We're having a goose at Michaelmas. As far as I can remember, it's the first time we've done that. When it was suggested, I thought, "Why?" And then I thought, "Tradition!" And then I started to wonder at the renewed interest in those old ways which we thought were almost lost and gone forever.

Growing up before the technological revolution, we lived by tradition. In the sixties, life changed dramatically. We leapt from a post-war society, where every new dawn was just that, to an abrading age where fresh new ideas were never carefully incorporated - instead they were flung at the reeling world without care or sensitivity. We had been shoved, stunned and stinging, into a period of purging. In Britain, we were losing so much. Slowly it became apparent that our identity might be retrieved with a renewed sense of community. We started to look towards Europe.

Sunflower with sunrise, early September

Britain had not wanted to join the European Coal and Steel Community when it was formed, in the fifties, with the notion of continued peace for the continent at its heart. The British Commonwealth was, at that time, an important member of The Family and the trade which ensued from that relationship was deemed sufficient to ultimately give sterling the upper hand in international dealings. In short, Britain was stalling with an eye to the main chance! 
As in so many situations, it had become clear that uncertainty would be less acute if we had a support network. Negotiations began and, through the sixties, the British people were given a glimpse of a secure future in Europe. It wasn't all smooth sailing but, in 1973, it happened. We became members. Over the next forty years we paid our dues and we enjoyed our new roads and pathways, the restoration of our ancient buildings, grants, secure human rights and so much more. 

The situation is different now. I make no secret of the fact that I want to remain a European in every sense. My DNA pie chart makes me a great example of a mixed-bag European and I love that I am! Where we are, in the Brexit process, cuts like a knife. I'm bewildered that anyone at all can really believe we will be better off without Europe. I've heard it said that, within Europe, we were losing our identity. That can't be right! We actually regained it once we joined up. In Europe, the culture of individual countries has always been celebrated. I've seen this in action on many occasions.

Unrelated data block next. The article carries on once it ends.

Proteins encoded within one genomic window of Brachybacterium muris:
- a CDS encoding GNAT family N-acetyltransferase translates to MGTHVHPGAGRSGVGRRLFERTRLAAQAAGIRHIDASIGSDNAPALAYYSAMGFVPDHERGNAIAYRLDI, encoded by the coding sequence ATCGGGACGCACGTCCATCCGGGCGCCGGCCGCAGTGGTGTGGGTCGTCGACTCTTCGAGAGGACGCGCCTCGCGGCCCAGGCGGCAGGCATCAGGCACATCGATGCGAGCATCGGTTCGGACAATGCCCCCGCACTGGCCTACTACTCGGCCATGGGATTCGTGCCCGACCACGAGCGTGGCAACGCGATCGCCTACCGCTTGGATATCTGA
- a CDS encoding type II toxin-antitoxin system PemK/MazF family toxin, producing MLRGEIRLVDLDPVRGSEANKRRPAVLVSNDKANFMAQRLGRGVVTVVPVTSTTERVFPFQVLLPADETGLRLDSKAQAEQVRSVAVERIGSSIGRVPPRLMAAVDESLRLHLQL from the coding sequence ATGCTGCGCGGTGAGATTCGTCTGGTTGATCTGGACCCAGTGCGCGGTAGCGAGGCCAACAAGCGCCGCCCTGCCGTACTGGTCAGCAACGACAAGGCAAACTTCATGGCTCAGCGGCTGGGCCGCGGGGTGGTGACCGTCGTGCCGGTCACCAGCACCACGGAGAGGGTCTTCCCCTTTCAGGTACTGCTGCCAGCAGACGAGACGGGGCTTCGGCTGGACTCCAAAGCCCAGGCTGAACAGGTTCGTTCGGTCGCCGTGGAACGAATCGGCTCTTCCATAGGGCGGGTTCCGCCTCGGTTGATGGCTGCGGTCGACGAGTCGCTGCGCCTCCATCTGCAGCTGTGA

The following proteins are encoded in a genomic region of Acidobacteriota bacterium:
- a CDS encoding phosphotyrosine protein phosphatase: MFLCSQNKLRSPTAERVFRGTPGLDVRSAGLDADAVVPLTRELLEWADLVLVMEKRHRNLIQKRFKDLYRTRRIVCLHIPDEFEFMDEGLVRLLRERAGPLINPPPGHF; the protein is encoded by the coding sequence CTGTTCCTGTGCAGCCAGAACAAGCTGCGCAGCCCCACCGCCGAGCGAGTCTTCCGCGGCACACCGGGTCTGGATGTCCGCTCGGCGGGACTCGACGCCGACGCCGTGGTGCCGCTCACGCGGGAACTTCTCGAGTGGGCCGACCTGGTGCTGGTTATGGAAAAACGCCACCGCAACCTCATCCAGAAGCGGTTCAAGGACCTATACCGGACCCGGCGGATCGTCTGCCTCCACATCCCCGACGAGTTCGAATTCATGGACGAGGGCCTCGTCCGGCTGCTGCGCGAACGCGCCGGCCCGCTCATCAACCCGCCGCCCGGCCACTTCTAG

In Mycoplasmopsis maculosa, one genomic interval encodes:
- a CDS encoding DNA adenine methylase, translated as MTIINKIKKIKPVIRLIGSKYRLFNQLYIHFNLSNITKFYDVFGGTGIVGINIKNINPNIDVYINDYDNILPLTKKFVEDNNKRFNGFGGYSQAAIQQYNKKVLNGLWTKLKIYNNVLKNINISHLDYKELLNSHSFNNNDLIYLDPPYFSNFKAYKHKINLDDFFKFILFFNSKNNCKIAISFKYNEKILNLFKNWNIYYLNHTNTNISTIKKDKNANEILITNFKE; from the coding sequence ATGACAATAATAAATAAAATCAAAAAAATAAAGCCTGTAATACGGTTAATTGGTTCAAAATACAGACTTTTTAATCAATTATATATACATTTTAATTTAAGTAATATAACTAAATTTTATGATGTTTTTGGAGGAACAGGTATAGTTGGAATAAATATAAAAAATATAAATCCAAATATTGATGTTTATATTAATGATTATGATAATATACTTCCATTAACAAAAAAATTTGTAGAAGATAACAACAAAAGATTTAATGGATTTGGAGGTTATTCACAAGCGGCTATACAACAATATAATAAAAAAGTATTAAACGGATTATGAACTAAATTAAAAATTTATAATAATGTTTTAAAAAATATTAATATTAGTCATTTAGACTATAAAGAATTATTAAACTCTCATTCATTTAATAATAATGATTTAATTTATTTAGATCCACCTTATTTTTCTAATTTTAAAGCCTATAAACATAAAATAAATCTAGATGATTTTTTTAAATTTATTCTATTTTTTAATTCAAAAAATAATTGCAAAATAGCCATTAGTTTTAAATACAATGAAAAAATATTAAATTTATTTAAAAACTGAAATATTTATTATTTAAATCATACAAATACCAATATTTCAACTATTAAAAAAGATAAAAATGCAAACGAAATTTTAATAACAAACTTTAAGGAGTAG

Fuchsia and lavender

So the current move towards reviving old traditions amuses me a little. If this is a token statement about regaining our identity, I can tell you that, in this family, no traditions have been lost while there has been European membership. We have some from long ago, some from the last century and some we have set ourselves more recently - like Ben and Jerry's ice cream for lunch every Saturday!!! We started this one after their "Black Lives Matter" tweet. As far as the Crow household is concerned, anyone who speaks out against white supremacy gets our vote.

I went on to think about Michaelmas and realised that I needed to know more. I knew about  Nottingham Goose Fair. It is cancelled this year as it was at the time of the Black Death in the fourteenth century and then, in the seventeenth century, due to the Plague. In the mid-eighteenth century, Nottingham Goose Fair was moved from September to the beginning of October. The association with Michaelmas remains and an image of the geese, wearing their little leather slippers, is frequently used as an illustration for Michaelmas in books and magazines. Those who drove the geese to the fair, put shoes on them to save their feet. Some had a very long way to walk!

I knew that Michaelmas was in late September each year in the Western Christian calendar (I discovered that it's actually on the 29th) and that it's the feast of Saint Michael. I knew Michaelmas was a quarter day but I knew so little about Michael. 

I discovered that he's one of the main warrior angels and that he fought with Satan. Michael is held to be the protector against darkness and, when you think about it, at this time of the year, the darkness is increasing so we need him more than ever we did in summer! When the devil fell to earth at Michaelmas, it is said that he fell into a blackberry bush. He spat on the blackberries and then they became unsuitable for humans to eat. My granny told me that we don't pick brambles after Michaelmas - but she spared me the bit about the devil!

And what about the sweet daisy? The Michaelmas Daisy. How can the gathering gloom of the late months of the year oppress when we look directly into the face of a Michaelmas daisy? They are amongst the most cheerful of all flowers and bloom when many other plants are ready to shut up shop for autumn. I've been taking photos for you in the garden today and there is still a good deal of colour but few flowers remain at their very best.

Fallen leaf nestling in sedum

We've found a new woodland walk right in the middle of our regular walk. While we were moving through the trees, being led by Orlando, there was no one else in the world. We were connecting with the trees, with the animals who were waiting and would visit after we had left, with the singing birds, with the flora and with the fungi. We were in tune with the insects. My daughter and I didn't need to speak. We were each refuelling. We soaked up the magic and took it home. 

Oak leaves will last longer than most

On our walk we also found ripe blackberries. The devil hasn't visited yet so we sampled them. The best! Orlando kept his cute nose out of the brambles. The fox must have told him that a screen of brambles makes a secure site for a den. Cunning vixen!